You'll find a little of everything here. Genres covered in this blog include (so far) prehistorics, fantasy, old west, swashbucklers, pulp, Blood Bowl, Ghostbusters, gladiators, nautical, science fiction and samurai in 6mm, 15mm, 28mm, 40mm, 42mm and 54mm sizes. You'll also find terrain, scenery, basing, gaming, modeling, tutorials, repaints, conversions, art and thoughts in general about the hobby.

Monday, October 22, 2012

Proxie Models Bases: Not too shabby

My small delivery of Proxie Models bases arrived today, and I think I'm going to be happy with them- enough to make them my go-to base for all my basing needs.

The base I'm showing here is a 30mm base - what I use for most of my figures. It's the same width (of course) as the standard lipped base but the lip is much less pronounced, allowing for more space on top of the base. There is still a slightly discernible lip around the top, giving me just enough of a border for when I want to drop in some green stuff to make a flagstone base or what not.

From left, 25mm standard slotta, 30mm Privateer Press lipped and 30mm Proxie Models round bases.

Though the bases are shallower than the usual lipped or basic slotta base -- and shallower is actually what a lot of people prefer -- the base is also solid. It's not hefty, but when you hold it, it feels like a solid, well-made base. The shallower aspect will also make for a more stable base. I'm also kind of partial to the bit of texturing on top of the base. All you need is to drybrush a couple layers of browns, drop on a couple grass tufts and you're good to go!

Another thing you should note is that these are NOT slotta bases- they have solid tops. So if you have slotta figures that you might want to base on a Proxie base, you'll have to clip the tab off the bottom of the figure and pin the figure to the base. This is not a problem with me; it's almost a standard procedure.

Another minor improvement these bases will add is when basing integral-based minis. The issue I have with putting an integral base mini on a a standard base is that once it's flocked/grassed (to hide the integral plate), the figure appears to be standing on a small mound. Having the extra area on top of the base should minimize this by providing a slightly longer, and thus smoother transition from the base tot he bottom of the figure's feet. Again, this is only a slight improvement, but an improvement nonetheless.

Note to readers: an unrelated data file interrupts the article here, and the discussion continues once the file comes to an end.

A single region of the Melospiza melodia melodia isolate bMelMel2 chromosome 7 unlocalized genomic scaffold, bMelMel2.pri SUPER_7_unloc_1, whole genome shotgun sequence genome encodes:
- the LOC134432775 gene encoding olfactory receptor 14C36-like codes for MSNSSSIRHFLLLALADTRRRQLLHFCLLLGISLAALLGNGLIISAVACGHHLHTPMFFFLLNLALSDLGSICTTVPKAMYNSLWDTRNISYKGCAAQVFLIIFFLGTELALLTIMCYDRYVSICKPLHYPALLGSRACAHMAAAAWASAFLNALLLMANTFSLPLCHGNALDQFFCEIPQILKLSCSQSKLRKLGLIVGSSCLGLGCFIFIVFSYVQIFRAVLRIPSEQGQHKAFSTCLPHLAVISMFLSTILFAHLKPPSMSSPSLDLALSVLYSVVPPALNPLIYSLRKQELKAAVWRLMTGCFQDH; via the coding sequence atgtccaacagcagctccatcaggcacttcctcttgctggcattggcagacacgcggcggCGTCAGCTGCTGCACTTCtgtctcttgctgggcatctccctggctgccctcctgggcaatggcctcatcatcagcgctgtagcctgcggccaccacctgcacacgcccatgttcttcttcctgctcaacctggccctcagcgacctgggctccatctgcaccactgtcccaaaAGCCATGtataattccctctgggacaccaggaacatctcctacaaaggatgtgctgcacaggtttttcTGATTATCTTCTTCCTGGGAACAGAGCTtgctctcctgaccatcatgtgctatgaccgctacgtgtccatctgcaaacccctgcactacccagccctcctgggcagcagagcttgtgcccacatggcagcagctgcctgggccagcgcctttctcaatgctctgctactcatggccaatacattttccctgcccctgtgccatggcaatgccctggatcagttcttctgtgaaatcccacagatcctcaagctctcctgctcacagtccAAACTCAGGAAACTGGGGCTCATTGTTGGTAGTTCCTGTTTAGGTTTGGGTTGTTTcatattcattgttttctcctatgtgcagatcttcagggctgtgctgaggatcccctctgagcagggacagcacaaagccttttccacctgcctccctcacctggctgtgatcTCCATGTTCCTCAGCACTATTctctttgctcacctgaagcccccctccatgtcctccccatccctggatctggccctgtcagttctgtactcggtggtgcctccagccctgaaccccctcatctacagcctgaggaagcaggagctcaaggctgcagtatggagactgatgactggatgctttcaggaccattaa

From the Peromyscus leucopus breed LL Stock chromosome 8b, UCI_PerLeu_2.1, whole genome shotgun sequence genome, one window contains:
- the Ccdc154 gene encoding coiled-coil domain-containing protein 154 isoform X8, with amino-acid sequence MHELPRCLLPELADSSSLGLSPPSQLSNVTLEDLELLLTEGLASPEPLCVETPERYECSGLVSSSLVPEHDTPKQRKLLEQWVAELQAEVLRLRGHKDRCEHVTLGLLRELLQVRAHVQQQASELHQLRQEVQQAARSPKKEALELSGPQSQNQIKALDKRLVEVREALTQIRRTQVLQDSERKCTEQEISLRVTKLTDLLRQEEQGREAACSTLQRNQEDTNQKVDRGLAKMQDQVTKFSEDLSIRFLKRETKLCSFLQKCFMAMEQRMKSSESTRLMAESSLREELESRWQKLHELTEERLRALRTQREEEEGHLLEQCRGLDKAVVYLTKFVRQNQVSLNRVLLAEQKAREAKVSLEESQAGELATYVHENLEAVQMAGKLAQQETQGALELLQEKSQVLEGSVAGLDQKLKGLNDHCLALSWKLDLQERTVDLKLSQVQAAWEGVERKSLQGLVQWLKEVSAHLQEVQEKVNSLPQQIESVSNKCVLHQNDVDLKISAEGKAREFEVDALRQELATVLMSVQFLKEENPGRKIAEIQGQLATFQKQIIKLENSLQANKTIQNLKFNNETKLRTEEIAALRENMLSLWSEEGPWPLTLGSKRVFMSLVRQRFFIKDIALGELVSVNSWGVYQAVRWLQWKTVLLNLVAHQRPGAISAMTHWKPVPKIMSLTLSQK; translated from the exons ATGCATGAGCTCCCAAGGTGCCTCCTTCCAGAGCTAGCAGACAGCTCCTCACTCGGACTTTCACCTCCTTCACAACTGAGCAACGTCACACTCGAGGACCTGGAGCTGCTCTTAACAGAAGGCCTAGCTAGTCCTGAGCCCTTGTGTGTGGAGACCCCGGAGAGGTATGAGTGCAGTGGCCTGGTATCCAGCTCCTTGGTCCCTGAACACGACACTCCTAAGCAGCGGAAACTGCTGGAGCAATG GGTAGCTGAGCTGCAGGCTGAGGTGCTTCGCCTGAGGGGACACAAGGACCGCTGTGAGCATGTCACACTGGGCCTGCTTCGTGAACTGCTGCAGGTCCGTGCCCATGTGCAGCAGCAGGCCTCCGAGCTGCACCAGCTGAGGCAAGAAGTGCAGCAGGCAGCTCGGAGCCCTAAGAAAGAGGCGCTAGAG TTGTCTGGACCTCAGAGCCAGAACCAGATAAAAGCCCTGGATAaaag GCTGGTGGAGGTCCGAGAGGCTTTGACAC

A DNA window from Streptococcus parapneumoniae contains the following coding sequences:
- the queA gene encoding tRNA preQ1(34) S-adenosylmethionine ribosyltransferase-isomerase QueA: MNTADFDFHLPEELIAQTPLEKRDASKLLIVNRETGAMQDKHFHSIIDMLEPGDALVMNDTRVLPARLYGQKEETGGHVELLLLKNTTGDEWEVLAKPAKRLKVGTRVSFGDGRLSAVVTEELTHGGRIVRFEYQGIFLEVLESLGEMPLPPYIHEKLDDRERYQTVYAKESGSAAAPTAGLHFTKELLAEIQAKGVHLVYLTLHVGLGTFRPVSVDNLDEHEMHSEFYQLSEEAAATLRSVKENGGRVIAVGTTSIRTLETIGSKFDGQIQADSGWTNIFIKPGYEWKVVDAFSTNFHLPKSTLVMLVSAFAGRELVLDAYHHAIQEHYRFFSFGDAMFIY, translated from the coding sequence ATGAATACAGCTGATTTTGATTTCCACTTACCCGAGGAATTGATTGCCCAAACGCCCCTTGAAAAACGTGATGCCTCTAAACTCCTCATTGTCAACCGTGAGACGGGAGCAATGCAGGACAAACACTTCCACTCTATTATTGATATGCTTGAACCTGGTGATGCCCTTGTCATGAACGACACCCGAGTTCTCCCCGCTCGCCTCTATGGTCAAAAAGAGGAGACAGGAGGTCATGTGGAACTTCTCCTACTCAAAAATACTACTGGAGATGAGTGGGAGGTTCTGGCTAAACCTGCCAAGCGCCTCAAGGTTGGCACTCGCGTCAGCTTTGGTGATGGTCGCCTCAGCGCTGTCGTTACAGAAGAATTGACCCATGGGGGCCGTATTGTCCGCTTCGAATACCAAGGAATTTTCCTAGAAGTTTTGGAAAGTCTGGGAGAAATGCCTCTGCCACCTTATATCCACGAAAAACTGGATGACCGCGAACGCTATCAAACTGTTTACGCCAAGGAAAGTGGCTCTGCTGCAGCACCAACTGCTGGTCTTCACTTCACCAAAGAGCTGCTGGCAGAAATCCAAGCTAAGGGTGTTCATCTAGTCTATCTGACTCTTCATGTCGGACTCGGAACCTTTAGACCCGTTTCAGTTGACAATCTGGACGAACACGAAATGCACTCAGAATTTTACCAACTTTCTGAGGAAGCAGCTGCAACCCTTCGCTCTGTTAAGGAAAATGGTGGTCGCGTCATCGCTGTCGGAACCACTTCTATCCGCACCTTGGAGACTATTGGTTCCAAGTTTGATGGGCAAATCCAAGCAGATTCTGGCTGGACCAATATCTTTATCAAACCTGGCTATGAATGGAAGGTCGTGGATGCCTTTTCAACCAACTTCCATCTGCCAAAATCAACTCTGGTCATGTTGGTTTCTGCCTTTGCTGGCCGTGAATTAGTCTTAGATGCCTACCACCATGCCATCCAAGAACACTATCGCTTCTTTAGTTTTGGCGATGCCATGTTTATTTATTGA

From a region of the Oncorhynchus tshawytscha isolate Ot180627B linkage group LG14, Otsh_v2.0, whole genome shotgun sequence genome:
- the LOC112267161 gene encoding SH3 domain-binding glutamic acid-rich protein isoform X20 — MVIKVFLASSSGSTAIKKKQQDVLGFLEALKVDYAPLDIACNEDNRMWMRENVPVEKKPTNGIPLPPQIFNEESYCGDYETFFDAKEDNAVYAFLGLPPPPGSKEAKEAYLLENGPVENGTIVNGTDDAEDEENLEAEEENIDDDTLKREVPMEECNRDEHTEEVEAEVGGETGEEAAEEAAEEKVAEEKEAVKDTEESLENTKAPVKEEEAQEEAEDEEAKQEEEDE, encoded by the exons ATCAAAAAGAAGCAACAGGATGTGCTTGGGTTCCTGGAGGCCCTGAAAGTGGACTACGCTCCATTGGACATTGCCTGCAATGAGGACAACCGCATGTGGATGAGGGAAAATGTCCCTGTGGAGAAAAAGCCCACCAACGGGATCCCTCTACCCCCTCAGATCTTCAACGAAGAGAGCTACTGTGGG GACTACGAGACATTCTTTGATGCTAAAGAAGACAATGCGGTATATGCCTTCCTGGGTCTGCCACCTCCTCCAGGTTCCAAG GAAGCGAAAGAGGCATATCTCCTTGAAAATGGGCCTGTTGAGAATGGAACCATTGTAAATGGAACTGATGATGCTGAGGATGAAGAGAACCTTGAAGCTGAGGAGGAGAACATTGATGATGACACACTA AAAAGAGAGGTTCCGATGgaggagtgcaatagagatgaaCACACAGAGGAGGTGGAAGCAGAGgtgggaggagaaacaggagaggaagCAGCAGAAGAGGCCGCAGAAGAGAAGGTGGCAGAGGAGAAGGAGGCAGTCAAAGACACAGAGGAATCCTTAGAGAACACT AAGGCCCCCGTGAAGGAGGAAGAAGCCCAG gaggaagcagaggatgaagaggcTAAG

Another curious little thing is that a standard 25mm slotta base will fit nicely on top of a 30mm Proxie Models base. So you could easily use some Proxie Models bases as color-coded status markers.

Proxie Models seems to have all the standard base sizes: 20, 25, 30, 40, 50 and 60mm rounds, 20, 25 and 40mm squares, chariot bases, cavalry bases, GW style bike bases, DBX bases and even seom 30mm hex bases (which I plan to get to augment my Dreadball bases, which I believe are also 30mm. I'd use Proxie Model bases to rebase some old Blood Bowl figures for use in Dread Ball.) Update: Looks like Dread Ball bases are 25mm. I'll give Proxie some time; I bet they'll make some soon enough.

Lastly, the price is right! Every pack of bases is $4. Of course there are different numbers of bases in each pack. A few examples are 24x 30mm bases per pack, 32x the 25mm round or 30mm hex bases, and  8x to 12x for the much larger bases (Chariot, 50 and 60mm.)

Anyway, it's a small company, they don't sell much, but all of their bases seem to be perfect for the hobby. Here's there link one more time for you: Proxie Models

1 comment:

  1. AS a fan of low-profiles bases (I usually use pennies, even under 28mm figures) I am intrigued. Bookmarked their website for future reference, although I'm still not a huge fan of "lipped" bases.